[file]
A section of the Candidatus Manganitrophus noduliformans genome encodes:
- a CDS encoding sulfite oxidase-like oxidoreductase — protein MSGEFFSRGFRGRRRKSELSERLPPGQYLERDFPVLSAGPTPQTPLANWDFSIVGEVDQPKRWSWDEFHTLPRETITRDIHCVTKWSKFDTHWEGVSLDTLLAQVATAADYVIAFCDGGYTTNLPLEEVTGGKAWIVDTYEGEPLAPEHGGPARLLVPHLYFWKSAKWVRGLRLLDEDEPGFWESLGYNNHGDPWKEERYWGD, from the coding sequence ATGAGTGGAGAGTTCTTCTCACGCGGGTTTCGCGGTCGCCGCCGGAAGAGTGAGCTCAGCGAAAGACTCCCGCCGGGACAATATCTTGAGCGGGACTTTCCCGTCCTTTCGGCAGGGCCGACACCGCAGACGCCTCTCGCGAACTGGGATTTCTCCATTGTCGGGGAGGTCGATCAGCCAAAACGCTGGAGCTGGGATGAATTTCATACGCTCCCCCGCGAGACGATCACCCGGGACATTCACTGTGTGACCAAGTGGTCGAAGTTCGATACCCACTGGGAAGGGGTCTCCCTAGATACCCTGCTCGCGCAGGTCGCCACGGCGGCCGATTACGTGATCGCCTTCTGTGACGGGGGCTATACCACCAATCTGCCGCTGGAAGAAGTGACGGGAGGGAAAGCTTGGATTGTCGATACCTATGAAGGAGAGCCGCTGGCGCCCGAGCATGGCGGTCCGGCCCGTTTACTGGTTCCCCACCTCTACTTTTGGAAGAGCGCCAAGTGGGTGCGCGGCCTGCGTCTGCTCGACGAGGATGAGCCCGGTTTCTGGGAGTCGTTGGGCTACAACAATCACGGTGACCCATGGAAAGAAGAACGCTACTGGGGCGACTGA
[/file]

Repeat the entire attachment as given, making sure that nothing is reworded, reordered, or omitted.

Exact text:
A section of the Candidatus Manganitrophus noduliformans genome encodes:
- a CDS encoding sulfite oxidase-like oxidoreductase — protein MSGEFFSRGFRGRRRKSELSERLPPGQYLERDFPVLSAGPTPQTPLANWDFSIVGEVDQPKRWSWDEFHTLPRETITRDIHCVTKWSKFDTHWEGVSLDTLLAQVATAADYVIAFCDGGYTTNLPLEEVTGGKAWIVDTYEGEPLAPEHGGPARLLVPHLYFWKSAKWVRGLRLLDEDEPGFWESLGYNNHGDPWKEERYWGD, from the coding sequence ATGAGTGGAGAGTTCTTCTCACGCGGGTTTCGCGGTCGCCGCCGGAAGAGTGAGCTCAGCGAAAGACTCCCGCCGGGACAATATCTTGAGCGGGACTTTCCCGTCCTTTCGGCAGGGCCGACACCGCAGACGCCTCTCGCGAACTGGGATTTCTCCATTGTCGGGGAGGTCGATCAGCCAAAACGCTGGAGCTGGGATGAATTTCATACGCTCCCCCGCGAGACGATCACCCGGGACATTCACTGTGTGACCAAGTGGTCGAAGTTCGATACCCACTGGGAAGGGGTCTCCCTAGATACCCTGCTCGCGCAGGTCGCCACGGCGGCCGATTACGTGATCGCCTTCTGTGACGGGGGCTATACCACCAATCTGCCGCTGGAAGAAGTGACGGGAGGGAAAGCTTGGATTGTCGATACCTATGAAGGAGAGCCGCTGGCGCCCGAGCATGGCGGTCCGGCCCGTTTACTGGTTCCCCACCTCTACTTTTGGAAGAGCGCCAAGTGGGTGCGCGGCCTGCGTCTGCTCGACGAGGATGAGCCCGGTTTCTGGGAGTCGTTGGGCTACAACAATCACGGTGACCCATGGAAAGAAGAACGCTACTGGGGCGACTGA